The randomized encounters and monsters in Mistfall are the second part of this engine that truly create unique experiences in nearly every playthrough. These encounters range from very simple “Kill a ton of monsters” to more exotic “Fight off these never-ending monsters while putting out fires in a village”. Each of them presents obstacles that allow the individual heroes to dynamically alter their own strengths to fit the current task, and it keeps the player from really ever being bored – since you never know what is coming with that next tile!
The monsters themselves are all very well-done and balanced (aside from one key exception) – There are those that have lots of physical armor and health, some that hit hard but won’t hit for a whole round, others that stand back behind a row of other monsters and can’t be hit until you get through that first row. The only stand-out is the nasty Lasher fellow.
He is a Kickstarter-only character so you might (hopefully!) not see him! His ability to drop two conditions on a hero at a time, and potentially more if he is enraged, is a bit game-breaking and I would recommend altering his special ability. Either that, or using a house-rule to change the conditions in the game to drop completely from a hero on a safe rest.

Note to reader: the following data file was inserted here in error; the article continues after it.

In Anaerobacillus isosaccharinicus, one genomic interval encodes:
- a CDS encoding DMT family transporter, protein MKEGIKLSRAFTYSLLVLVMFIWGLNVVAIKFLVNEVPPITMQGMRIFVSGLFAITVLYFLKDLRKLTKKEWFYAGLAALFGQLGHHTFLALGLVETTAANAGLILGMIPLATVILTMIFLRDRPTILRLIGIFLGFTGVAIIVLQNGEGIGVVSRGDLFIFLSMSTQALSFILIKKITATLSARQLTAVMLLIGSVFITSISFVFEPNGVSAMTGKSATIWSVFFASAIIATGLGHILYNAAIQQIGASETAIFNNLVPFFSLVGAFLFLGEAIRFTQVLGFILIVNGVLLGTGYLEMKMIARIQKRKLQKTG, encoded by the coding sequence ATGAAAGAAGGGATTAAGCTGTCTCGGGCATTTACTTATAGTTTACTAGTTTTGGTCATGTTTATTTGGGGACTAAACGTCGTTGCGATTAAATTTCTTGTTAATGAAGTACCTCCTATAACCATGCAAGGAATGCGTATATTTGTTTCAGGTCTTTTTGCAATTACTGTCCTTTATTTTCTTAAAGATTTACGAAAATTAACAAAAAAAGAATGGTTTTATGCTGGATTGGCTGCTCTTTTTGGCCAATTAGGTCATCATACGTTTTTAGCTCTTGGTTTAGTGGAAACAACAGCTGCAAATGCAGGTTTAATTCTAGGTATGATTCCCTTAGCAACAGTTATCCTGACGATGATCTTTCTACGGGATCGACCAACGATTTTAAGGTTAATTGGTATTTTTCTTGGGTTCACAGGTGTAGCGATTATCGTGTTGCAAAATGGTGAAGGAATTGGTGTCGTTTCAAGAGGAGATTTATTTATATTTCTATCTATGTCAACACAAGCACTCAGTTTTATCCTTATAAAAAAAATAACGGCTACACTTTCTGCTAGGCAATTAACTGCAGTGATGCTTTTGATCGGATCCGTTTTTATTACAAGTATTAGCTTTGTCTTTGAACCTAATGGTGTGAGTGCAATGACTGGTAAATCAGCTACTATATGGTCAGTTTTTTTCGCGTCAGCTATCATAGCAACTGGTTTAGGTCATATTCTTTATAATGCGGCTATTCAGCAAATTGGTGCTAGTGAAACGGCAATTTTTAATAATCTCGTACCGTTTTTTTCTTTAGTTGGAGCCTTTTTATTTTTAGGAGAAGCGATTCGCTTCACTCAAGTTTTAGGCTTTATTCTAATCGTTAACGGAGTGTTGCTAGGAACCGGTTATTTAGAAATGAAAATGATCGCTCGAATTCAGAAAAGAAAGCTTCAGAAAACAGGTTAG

On to the Heroes in Mistfall, these guys and gals are all awesome. You have your sword-and-board warrior, a ranger with bow and arrow, a rogue, a healer, a berserker and two mages of ice and arcane variety. Each one of them has a set of basic cards that determine your health, and some equipment to start off with, as well as a set of advanced cards that can be bought with “resolve” (experience, basically!) and two unique pieces of equipment that are shuffled into the reward deck.